So many eminent restaurant critics have already pronounced on Heston Blumenthal’s new restaurant Dinner that I’m sure you don’t need another review from me. Suffice it to say it lives up to the hype. It’s the most wondrous food - clever, playful, provocative, delicious - I would move heaven and earth to get a table. For that credit should be given equally to Heston’s right hand man Ashley Palmer-Watts who is actually in charge of the kitchen.
But what on earth do you drink with such spectacular food. I was slightly disappointed at first, I must admit, to be handed a conventional winelist. I was hoping to be offered some amazing Hestonesque brew from the 14th century infused with sweet woodruff or somesuch. Or at the very least a glass of mead. But I’m sure that will come. (I’ve been told beers, ciders and perrys will be introduced as soon as they get through the first hectic opening weeks and that they will be doing cocktails to go with the food.)
In the meantime we took the easy (though not inexpensive) option of placing ourselves i the hands of Dinner’s Portuguese sommelier Joo Pires who selected wines to match each dish. (Yes we did have two starters each, I confess. I was eating with a chef and they like to try everything. Or at least that’s my excuse). Here’s what he came up with:
Meat fruit with 2004 Pacherenc du Vic Bilh ‘Larmes Clestes’, Brumont
Meat fruit (above) has already become the signature dish of the restaurant in the short time it has been open. It’s a smooth foie gras-like chicken parfait inside a mandarin-shaped orange jelly served with grilled bread. The exotic sweet Pacherenc was the perfect match. 10/10.
Salamugundy with 2008 Meursault Domaine Henri Germain
An umami-bomb of a dish of chicken oysters, bone marrow and horseradish cream (which wasn’t too horseradishy). The Meursault was a great choice, though could possibly have done with being a couple of years older to bring out its own umami flavours. Vintage champagne would have been good too.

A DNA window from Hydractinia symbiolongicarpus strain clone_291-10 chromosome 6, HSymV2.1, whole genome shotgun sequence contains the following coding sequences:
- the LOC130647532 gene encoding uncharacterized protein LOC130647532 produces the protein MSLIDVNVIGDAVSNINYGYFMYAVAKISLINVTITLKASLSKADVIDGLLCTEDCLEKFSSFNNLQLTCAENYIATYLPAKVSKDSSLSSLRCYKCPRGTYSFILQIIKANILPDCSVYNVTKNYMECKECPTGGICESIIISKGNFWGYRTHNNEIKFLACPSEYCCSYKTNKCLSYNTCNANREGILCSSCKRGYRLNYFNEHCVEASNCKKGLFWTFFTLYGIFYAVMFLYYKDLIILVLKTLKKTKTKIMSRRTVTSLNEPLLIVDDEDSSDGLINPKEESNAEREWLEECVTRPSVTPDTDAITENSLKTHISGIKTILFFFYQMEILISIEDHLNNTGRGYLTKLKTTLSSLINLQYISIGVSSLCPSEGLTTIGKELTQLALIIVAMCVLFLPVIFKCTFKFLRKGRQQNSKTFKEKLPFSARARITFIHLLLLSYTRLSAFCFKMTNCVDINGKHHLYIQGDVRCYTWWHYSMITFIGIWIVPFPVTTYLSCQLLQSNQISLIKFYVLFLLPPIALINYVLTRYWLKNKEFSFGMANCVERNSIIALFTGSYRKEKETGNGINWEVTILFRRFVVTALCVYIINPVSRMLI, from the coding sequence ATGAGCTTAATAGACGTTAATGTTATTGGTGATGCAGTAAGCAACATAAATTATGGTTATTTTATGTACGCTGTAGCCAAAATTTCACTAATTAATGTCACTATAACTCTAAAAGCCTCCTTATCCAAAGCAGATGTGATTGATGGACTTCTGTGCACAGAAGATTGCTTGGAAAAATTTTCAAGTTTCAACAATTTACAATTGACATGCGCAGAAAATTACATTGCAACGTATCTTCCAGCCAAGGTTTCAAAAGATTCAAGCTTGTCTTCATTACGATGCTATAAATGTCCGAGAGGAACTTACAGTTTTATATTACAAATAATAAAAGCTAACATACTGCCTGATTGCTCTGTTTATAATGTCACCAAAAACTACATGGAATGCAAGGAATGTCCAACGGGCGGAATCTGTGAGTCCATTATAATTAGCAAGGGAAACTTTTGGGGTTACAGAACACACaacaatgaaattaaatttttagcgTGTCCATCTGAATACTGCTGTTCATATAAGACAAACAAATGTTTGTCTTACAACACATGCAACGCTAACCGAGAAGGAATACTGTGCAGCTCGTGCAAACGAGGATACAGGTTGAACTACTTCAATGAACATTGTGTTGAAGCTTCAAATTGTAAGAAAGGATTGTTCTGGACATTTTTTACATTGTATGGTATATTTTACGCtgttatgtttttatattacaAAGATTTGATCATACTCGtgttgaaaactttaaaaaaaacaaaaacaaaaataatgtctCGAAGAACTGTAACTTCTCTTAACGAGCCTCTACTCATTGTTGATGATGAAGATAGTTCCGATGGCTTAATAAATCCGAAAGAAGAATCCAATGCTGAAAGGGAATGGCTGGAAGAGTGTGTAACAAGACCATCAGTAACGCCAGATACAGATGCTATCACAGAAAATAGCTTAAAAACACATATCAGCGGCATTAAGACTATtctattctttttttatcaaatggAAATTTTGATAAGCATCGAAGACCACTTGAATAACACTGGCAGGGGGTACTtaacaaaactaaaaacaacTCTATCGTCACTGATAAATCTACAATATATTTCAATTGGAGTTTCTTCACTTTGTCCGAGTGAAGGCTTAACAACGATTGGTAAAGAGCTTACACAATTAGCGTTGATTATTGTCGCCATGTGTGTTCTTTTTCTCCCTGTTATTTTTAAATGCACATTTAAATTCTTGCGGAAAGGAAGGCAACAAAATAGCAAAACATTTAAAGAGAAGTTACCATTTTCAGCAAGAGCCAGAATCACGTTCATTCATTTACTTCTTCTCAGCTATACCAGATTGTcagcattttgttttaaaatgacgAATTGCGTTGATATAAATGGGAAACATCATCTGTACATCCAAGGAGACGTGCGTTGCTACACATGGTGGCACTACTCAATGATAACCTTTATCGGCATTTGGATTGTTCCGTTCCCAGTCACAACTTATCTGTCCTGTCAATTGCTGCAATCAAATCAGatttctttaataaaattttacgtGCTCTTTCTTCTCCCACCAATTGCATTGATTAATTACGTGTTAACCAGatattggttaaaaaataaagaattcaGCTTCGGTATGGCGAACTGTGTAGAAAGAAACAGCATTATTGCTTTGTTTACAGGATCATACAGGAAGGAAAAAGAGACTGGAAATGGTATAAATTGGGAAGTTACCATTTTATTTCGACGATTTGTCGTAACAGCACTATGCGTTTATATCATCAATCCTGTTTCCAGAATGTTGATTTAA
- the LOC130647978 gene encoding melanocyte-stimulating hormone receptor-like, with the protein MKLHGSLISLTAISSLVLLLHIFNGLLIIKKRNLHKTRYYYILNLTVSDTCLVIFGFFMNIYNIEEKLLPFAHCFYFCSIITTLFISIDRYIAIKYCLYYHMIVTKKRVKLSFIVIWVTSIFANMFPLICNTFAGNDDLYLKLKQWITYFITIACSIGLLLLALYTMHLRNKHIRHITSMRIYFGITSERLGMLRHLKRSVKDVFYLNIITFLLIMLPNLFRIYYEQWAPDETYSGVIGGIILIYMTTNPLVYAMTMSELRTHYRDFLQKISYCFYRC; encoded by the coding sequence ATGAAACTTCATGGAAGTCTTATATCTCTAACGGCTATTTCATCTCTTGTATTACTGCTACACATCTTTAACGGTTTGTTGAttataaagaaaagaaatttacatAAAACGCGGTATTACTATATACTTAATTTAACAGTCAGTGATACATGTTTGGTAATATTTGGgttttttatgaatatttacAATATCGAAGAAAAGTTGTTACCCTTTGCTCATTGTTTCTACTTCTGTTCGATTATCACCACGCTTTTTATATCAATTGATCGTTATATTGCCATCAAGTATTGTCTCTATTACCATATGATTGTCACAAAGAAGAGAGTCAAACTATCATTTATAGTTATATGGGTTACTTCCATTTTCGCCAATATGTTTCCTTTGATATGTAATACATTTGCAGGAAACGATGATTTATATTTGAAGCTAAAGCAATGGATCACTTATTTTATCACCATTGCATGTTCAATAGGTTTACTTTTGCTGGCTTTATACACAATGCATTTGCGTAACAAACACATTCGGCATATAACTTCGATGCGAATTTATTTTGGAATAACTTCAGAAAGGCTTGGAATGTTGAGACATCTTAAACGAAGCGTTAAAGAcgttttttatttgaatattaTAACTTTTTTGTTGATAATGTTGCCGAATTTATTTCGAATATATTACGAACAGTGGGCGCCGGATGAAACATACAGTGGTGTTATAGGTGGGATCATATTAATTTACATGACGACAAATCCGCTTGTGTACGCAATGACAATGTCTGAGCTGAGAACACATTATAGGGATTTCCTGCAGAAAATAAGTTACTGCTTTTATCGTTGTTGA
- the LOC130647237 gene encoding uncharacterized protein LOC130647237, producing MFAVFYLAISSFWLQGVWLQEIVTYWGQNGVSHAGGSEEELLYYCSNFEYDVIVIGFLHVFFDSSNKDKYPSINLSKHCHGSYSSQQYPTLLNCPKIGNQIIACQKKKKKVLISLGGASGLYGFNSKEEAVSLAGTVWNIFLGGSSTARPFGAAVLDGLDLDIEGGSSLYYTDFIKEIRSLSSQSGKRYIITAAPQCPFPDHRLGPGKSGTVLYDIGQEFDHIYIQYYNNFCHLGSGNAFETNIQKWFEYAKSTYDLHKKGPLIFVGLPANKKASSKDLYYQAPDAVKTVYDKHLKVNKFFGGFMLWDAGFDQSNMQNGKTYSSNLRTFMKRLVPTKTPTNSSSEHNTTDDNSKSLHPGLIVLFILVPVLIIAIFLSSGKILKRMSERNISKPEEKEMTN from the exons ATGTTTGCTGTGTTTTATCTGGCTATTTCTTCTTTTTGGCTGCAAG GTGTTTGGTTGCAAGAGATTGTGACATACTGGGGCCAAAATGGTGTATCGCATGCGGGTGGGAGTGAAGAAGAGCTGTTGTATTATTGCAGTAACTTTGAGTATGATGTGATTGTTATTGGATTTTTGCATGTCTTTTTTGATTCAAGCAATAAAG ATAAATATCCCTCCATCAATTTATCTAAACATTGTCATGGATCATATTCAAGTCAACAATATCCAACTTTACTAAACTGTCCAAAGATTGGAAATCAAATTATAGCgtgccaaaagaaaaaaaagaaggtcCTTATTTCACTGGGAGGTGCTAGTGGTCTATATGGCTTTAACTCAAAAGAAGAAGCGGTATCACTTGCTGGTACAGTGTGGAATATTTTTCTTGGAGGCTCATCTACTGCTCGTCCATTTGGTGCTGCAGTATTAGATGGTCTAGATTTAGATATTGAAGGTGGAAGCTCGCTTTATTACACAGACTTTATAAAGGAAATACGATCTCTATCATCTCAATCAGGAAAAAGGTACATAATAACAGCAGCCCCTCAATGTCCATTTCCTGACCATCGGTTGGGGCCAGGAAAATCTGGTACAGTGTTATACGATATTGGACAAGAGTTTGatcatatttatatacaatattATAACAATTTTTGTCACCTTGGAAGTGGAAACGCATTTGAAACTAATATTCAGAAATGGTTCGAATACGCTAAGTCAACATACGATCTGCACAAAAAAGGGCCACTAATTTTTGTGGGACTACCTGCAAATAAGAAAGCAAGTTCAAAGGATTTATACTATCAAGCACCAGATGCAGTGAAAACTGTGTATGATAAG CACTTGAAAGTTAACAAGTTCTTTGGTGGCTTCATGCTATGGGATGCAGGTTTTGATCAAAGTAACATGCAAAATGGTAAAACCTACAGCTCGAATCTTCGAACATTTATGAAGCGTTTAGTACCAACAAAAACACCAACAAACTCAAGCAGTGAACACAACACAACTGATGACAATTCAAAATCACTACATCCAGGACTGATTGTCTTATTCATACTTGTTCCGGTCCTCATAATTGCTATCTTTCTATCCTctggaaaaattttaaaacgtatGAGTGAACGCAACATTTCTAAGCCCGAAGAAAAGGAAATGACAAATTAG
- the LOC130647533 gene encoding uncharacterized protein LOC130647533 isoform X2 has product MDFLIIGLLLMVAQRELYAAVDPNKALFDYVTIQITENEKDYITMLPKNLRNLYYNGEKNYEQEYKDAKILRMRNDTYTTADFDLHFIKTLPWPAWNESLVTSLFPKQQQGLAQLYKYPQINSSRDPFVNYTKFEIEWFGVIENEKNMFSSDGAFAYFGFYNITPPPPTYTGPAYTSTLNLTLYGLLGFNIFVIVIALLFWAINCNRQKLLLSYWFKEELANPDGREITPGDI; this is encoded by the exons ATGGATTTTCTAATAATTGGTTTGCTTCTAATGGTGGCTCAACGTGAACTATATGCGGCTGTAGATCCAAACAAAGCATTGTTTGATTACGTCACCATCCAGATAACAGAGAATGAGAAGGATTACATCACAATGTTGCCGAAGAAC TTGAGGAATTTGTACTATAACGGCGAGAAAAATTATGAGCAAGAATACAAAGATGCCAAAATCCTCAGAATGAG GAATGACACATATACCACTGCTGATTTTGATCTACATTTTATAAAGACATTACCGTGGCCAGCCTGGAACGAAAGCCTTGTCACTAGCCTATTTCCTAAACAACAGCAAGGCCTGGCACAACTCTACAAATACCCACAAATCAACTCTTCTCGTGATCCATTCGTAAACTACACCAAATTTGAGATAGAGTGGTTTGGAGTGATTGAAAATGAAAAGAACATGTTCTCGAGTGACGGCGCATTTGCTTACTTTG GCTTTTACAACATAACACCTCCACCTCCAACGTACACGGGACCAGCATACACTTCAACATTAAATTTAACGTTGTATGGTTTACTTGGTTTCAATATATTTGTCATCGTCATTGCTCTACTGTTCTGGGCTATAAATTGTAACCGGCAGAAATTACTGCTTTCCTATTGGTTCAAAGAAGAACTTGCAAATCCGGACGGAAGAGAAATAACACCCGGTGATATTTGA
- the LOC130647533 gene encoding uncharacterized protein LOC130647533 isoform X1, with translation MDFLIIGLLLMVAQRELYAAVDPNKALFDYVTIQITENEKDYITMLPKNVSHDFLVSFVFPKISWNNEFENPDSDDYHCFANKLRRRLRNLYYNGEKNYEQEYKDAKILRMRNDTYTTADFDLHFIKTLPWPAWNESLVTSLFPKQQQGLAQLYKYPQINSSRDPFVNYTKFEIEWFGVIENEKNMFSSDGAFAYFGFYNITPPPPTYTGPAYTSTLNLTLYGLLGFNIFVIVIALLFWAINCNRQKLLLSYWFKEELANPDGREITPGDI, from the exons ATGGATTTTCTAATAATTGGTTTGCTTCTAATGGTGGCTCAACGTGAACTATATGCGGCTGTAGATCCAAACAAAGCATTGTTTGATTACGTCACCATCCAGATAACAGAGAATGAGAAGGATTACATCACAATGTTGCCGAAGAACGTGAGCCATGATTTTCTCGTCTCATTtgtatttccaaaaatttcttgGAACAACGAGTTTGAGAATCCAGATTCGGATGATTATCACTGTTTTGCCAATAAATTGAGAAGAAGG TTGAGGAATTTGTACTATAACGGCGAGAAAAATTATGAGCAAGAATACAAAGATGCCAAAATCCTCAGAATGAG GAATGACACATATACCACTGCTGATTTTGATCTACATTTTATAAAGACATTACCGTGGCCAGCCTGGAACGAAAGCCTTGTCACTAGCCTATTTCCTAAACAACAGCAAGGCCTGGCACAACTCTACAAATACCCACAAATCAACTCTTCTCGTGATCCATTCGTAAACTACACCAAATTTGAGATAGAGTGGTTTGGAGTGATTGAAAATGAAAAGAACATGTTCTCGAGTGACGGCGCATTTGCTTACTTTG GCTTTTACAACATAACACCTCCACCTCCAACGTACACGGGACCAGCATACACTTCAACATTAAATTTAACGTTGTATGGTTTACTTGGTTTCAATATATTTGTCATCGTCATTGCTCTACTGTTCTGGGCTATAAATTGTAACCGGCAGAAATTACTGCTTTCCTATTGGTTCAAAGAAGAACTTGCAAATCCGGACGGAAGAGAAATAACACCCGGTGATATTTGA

Rice and flesh with a 2009 Condrieu from Pierre Gaillard
An amazing saffron-rich risotto with what tasted like chorizo but turned out to be calf’s tail. Slightly tough on the rich, peachy Condrieu which was really stellar. It just about held its own and I can’t think of many whites that would. Thinking about it the next day I’m wondering if something like a Palo Cortado wouldn’t go with this dish. Or a tempranillo-based red.
Hay smoked mackerel with lemon salad, Gentleman’s relish and olive oil with 2007 Riesling Spatlese Trocken from August Ziegler in the Pfalz
The only match that really struggled. Again difficult flavours of smokey oily fish and intense lemon zest to contend with. Possibly a drier riesling? Or a fino sherry?
Beef Royal (slow cooked short rib of Angus with smoked anchovy and onion puree and ox tongue) with 2005 Nuits-St-Georges Vieilles Vignes, Daniel Rion
A lovely, lovely wine. Just slightly overwhelmed by the smokey, intensely savoury flavours of the dish. I keep thinking about sherry (palo cortado this time) but suspect an Italian red (Barbaresco?) would be more to most people’s tastes. Or - eureka moment - a Bandol. Mourvdre would be great.
Spiced pigeon, ale and artichokes with 2009 Tributo by Rui Reguinga, Tejo, Portugal
Joo couldn’t resist slipping in a wine from his homeland and what a great choice it was with this really amazing dish. (Globe artichokes and beef is a brilliant combination) Lovely bright but not too jammy fruit (Syrah, Grenache, Viognier and a smidge of an indigenous variety I believe but I can’t find out much about it online) and a delicate silky texture that was great with the rare pigeon. Burgundy wouldn’t have been better (and wasn’t. I took a sip of the Nuits St Georges with it). I’m thinking Cte Rotie too.
Tipsy cake with spiced roast pineapple and 2006 Tokaji Aszu 4 Puttonyos, Diznoko
Good call from Joao again. A lighter, fresher than usual Tokaji was just perfect with this really, really delicious dessert (I’m running out of superlatives). There was some gorgeous gooey sauce under the sponge that I seem to remember had some alcoholic component though my notes get a bit scrappy here. Unsurprisingly.
Taffety tart with Fritz Haag’s Riesling Auslese Gold B.J.S. 2005, Mosel
About as difficult a dessert as you can imagine laced with rose and fennel (it tasted of Indian sweets) with an intensely flavoured blackcurrant sorbet. What wine to drink with blackcurant? Haag’s heavenly sweet riesling hit the spot perfectly.
I have to say that this was one of the most intriguing food and wine pairing experiences I’ve had. I’m sure you won’t want to try as many wines as we did but if you’re buying a single bottle bear in mind there’s a lot of umami in Heston’s food. Go for older vintages if you can afford them. Avoid high alcohol and bright new world fruit. Try sherry if you’re ordering by the glass. And roll on the beer and cocktails. I can’t wait to see what they come up with.
I ate at Dinner as a guest of the restaurant.